It is officially summertime, and school is out. The children of Cambridge now have lots of free time, and many have nothing to do. This situation is one that concerns Police Chief Justin Todd every year.
“I believe idle time and idle minds, they don’t go together,” he said.
This unfortunate combination leads to mischief, even criminal activity: property crimes like vandalism, rocks thrown through windows, and thefts from and of vehicles. These actions can often be traced back to the groups kids are consorting with.
“There are gangs in Cambridge,” said Todd. “There’s gang activity that happens on the street when the children are hanging out on the street at night. They’re influenced by those gang members. That’s definitely an issue and a problem, especially with the amount of guns we’re taking off the streets now.”
It’s not a big pool of children causing this trouble. Todd estimates that the police have regular issues with 50 youths or fewer. But the department still needs an ample number of personnel to curb these incidences.
Last August, Cambridge PD had a total of 31 officers. Three recruits recently graduated from the Eastern Shore Criminal Justice Academy, and they will now be placed on the road for field training. Additionally, the department just took on another certified officer, and five new hires will be entering the academy. So, Todd expects to have 40 officers on staff by the end of the year.
But these officers have to do more than just chase criminals and write tickets.
“To be a community oriented policing agency, you have to be willing to go out in the community and get to know the community you serve,” said Todd. “You cannot effectively communicate with everyone if you don’t do that, if you just police every traffic stop.”
It’s not all up to the police department, however. There are things the kids can do to keep themselves safe and out of trouble during the summer. Among these are knowing the environment they’re in and who they’re socializing with, which can influence their actions.
“If there’s a decision that you have to make and you know what is right and wrong, you have to do the right thing because it can affect you for the rest of your life,” warned Todd.
An important way for children to stay out of danger is to get involved in positive activities, such as those at the Boys and Girls Clubs and New Beginnings.
Todd admitted that it can be too easy to stand around all day and not interact by taking the leap into a camp or program. “But once you do it and you build that confidence, you’re building a lot more. You’re building character. You’re getting to know people in the community. You’re getting to meet new friends and not be persuaded by negative influences that are happening out on the streets.”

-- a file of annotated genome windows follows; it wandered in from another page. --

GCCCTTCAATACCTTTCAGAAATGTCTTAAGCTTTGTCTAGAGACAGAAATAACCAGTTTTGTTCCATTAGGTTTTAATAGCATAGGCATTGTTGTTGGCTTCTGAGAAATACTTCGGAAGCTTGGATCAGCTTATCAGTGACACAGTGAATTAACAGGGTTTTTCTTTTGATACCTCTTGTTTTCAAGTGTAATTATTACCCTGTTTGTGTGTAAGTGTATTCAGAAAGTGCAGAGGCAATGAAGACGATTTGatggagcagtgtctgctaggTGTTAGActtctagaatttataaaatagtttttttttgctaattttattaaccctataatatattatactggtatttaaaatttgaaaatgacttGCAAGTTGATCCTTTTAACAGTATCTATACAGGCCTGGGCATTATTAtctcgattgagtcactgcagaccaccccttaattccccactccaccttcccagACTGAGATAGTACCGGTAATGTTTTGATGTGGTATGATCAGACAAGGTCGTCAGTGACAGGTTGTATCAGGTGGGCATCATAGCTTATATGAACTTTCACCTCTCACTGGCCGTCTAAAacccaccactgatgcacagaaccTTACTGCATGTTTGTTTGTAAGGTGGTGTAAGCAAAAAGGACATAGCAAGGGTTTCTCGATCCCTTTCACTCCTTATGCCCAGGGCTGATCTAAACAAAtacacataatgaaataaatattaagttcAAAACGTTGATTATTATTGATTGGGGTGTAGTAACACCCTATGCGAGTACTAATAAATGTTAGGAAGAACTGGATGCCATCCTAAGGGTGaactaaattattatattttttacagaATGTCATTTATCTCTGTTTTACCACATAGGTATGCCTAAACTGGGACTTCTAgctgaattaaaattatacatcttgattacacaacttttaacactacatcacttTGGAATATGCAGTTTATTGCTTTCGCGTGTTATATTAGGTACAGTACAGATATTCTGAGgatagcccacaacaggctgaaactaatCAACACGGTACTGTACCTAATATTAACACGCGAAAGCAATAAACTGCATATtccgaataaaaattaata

However, it appears the word isn’t out to all of Cambridge’s youth, and the chief thinks it may be necessary to encourage the kids in person. That’s where community oriented policing comes in, because the department wants to help make sure, through meet-and-greets and preregistration drives, that everyone gets involved in some activity.
At the same time, there are things parents can do to keep their children safe, as well. They should ensure they know the kids’ whereabouts, what they’re doing, and whom they’re doing it with. Also, social media activity should be monitored, because it can greatly affect impressionable children. Most of all, parents should communicate with their kids. As a father of teenagers, Chief Todd knows that can be difficult, but it’s the best way to help young people understand the dangers outside the home.
The parents shouldn’t be alone in this, though. A collaboration with the police department, the schools, and the city government is vital for keeping children safe and reducing the level of crime in the community.
“I think sometimes it feels like it’s a long, long race,” said Todd, “but we have to remember that the steps forward are better than steps back.”